• Significant weight loss
  • Aspergillus in the spine  (from the lung)
  • Removal of spine between between discs T6 and T7.
  • Removal of two ribs to be placed between T6 and T7.
  • Insertion of 2 steel rods between T6 and T7.
  • Insertion of chicken wire to protect replaced spine.
  • Insertion of steel plate to protect the area.
  • Removal of gall bladder and 23 gallbladder stones.
  • Pulmonary embolism
  • Massive clotting from knees down and from waist up.
  • Viral infection

As I said, my recovery has been challenging.  I prefer not to count the number of weeks spent in hospitals since my heart transplant. However, my last visit for treatment of the viral pneumonia was the first time in seven months that I have been hospitalized.  Ironically, I have not suffered any rejection.

I am not a physician.  I am a patient.  I will always be a patient. If you are transplanted, you may experience some of my challenges.  It is unlikely you would suffer them all.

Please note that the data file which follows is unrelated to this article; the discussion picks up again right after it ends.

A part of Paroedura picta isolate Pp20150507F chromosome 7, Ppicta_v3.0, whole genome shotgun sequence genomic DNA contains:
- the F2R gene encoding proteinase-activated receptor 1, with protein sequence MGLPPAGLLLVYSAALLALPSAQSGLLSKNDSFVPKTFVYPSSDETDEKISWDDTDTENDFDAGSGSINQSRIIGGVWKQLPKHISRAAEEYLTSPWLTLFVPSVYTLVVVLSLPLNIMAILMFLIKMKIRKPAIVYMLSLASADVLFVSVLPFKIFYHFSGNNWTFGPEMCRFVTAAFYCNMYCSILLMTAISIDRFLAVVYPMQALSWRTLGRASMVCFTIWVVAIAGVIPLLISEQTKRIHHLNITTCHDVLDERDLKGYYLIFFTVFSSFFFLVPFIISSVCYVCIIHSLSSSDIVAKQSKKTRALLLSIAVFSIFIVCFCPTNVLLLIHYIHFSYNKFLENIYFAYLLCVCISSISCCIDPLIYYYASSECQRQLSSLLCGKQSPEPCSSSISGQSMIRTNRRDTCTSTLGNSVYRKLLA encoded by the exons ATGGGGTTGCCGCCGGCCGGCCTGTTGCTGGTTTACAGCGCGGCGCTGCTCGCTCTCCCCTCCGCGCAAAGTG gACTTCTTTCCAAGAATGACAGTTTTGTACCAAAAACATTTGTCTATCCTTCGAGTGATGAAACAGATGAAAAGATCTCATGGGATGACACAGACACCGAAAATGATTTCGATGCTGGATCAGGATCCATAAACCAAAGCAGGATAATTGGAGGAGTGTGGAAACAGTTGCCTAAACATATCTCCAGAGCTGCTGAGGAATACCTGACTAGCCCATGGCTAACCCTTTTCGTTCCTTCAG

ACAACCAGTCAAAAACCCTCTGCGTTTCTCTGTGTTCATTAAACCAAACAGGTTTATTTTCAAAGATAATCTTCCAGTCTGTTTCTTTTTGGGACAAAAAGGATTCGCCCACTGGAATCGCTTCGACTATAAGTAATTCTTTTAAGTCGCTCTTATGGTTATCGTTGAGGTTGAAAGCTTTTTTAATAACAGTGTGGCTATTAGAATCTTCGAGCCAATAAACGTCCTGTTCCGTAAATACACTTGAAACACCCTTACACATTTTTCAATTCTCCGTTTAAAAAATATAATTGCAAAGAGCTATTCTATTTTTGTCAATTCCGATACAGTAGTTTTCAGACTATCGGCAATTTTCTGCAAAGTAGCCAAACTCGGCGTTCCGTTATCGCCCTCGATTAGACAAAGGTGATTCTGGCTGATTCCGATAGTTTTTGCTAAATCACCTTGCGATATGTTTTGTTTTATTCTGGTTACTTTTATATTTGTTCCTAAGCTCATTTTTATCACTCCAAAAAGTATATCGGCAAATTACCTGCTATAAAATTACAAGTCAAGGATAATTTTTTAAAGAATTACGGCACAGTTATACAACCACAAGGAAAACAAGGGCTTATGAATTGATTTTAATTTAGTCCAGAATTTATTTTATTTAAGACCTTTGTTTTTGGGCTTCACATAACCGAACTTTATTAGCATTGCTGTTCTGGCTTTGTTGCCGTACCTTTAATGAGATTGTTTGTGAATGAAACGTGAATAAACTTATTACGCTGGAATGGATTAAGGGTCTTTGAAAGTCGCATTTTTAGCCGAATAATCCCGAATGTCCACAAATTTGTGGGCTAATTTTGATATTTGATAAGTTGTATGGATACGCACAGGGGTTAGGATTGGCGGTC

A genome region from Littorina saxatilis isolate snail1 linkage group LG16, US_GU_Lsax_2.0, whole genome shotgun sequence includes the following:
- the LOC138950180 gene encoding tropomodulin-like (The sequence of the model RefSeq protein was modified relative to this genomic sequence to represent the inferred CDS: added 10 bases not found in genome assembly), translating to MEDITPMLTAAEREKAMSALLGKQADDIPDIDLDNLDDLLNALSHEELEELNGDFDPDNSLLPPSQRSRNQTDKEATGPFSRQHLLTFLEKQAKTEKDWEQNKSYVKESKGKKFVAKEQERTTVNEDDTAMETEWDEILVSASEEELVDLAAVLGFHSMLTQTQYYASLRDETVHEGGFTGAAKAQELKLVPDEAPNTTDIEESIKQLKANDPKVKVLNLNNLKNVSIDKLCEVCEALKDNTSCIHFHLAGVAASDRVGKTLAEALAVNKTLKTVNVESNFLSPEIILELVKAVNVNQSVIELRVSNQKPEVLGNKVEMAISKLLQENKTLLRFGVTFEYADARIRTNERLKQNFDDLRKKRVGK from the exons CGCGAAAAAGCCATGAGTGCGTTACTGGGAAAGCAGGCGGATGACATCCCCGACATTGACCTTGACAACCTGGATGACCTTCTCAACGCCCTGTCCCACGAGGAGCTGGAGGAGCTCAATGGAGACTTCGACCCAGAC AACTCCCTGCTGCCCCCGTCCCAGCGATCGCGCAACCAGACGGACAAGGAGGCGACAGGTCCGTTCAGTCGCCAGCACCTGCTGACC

In reviewing my heart transplant guides from Columbia Presbyterian and Tampa General, I feel these guides were more technical than necessary. Both guides explain transplant policies, procedures, stress the need for compliance, the risks of non-compliance and outline risks.  Personally, I do not feel the guides are a fair representation.  It is my hope that my plain language experiences will clarify the transplant process.

I repeat. I am not a physician. I am a patient.  All experiences on this site describe my patient experiences and observations and research results about certain topics of interest to heart transplant recipients.

Please feel free to post comments or send along a few questions.  Thank you for spending time with me.